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News and Multimedia from 2012 Featuring DNBBS

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Stress-Resilience/Susceptibility Traced to Neurons in Reward Circuit

Press Release

Optogenetic stimulation of reward circuit

Researchers, for the first time, have instantly switched depression-like states on-and-off in mice by tweaking the firing pattern of neurons in the brain’s reward circuit.

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Switching Off a Specific Brain Region Can Alter Ingrained Habits in Rats

Science Update

rat in a maze

Old habits may die hard, but we might be able to turn them off by targeting a specific brain region. Such a discovery could help us find better ways of controlling addiction or certain mental disorders like obsessive compulsive disorder.

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In-sync Brain Waves Hold Memory of Objects Just Seen

Press Release

blue teddy bear

The brain holds in mind what has just been seen by synchronizing brain waves in a working memory circuit, an animal study suggests. The more in-sync such electrical signals of neurons were in two key hubs of the circuit, the more those cells held the short-term memory of a just-seen object. The new findings may upturn prevailing theories about how working memory works.

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NIH Common Fund Announces Awards for Single Cell Analysis

Press Release

illustration of lighted neurons

NIH plans to invest more than $90 million over five years to accelerate the development and application of single cell analysis across a variety of fields. The goal is to understand what makes individual cells unique and to pave the way for medical treatments.

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Former NIMH Grantee Wins Nobel Prize for Chemistry

Science Update

Brian K. Kobilka, MD, of Stanford University

Former NIMH grantee Brian K. Kobilka, MD, of Stanford University has won this year’s Nobel Prize in Chemistry. He shares the award with Robert J. Lefkowitz of Duke University for explaining the communication system that the human body uses to send messages to cells.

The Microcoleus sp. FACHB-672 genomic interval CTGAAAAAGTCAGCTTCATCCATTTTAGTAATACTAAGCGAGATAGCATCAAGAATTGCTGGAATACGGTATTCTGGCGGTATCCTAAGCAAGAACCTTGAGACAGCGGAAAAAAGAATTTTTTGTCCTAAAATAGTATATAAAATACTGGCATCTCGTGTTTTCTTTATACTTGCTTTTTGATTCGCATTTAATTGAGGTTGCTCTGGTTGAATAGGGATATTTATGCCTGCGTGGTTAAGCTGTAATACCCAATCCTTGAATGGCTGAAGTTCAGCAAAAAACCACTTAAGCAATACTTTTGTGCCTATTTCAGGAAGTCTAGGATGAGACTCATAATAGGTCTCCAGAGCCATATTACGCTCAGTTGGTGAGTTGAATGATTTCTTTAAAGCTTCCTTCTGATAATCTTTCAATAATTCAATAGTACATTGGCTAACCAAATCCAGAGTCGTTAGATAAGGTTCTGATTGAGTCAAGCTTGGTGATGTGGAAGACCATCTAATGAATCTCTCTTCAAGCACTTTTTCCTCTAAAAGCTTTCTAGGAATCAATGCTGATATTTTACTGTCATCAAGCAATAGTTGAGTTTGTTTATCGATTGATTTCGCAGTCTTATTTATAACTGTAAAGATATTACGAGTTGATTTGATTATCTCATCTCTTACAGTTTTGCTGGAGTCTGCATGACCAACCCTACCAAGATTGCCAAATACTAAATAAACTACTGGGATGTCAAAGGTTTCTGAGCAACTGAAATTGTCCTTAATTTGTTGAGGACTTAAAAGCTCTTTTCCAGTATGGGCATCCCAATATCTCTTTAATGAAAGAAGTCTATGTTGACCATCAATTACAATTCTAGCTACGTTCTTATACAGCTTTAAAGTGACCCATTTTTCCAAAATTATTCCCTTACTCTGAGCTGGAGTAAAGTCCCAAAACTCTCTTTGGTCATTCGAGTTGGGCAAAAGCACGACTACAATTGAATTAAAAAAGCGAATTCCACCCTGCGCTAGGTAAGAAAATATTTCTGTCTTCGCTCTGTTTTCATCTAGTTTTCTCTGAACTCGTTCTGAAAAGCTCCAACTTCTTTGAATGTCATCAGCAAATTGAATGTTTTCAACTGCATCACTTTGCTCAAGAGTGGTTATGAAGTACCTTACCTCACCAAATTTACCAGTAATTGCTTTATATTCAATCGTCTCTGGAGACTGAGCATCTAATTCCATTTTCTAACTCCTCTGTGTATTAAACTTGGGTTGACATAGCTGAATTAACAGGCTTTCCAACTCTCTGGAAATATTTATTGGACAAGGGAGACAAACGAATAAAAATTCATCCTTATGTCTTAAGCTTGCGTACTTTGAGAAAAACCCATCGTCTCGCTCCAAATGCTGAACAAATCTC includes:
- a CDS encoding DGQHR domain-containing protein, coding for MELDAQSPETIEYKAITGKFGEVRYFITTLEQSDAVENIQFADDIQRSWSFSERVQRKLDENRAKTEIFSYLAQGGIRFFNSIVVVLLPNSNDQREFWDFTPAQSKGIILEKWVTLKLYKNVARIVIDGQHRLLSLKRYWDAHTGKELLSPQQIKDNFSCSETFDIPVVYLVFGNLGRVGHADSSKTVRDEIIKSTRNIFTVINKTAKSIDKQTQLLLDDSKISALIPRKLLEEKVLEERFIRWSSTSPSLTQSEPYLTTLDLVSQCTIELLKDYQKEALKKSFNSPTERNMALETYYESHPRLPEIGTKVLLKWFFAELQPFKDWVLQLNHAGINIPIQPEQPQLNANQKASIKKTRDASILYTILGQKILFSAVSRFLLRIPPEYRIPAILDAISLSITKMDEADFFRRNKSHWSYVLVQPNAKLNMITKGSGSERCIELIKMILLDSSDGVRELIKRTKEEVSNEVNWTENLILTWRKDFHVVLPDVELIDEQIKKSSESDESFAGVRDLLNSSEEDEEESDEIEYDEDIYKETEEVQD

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Genetic Switch Involved in Depression

Science Update

regular neuron, depressed neuron

Researchers have discovered a gene regulator that is over-expressed in brains of both depressed patients and rats that show depression-like behaviors. Boosting expression of the regulator, Gata1, decreased expression of genes that code for the connections between neurons in rats’ thinking and feeling circuitry, as well as the number of such synapses.

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Awake Mental Replay of Past Experiences Critical for Learning

Press Release

Awake Mental Replay

Awake mental replay of past experiences is essential for making informed choices, suggests a study in rats. Without it, the animals’ memory-based decision-making faltered, say scientists funded by the National Institutes of Health.

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Spontaneous Gene Glitches Linked to Autism Risk with Older Dads

Press Release

Autism genetics

A trio of new studies have found that sequence changes in parts of genes that code for proteins play a significant role in autism spectrum disorders (ASDs).

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Turning on Dormant Gene May Hold Key for Correcting a Neurodevelopmental Defect

Science Update

Angelman syndrome

Scientists working in cell culture and in mice have been able to correct the loss of gene activity underlying a rare but severe developmental disorder by turning on a gene that is normally silenced in brain cells.

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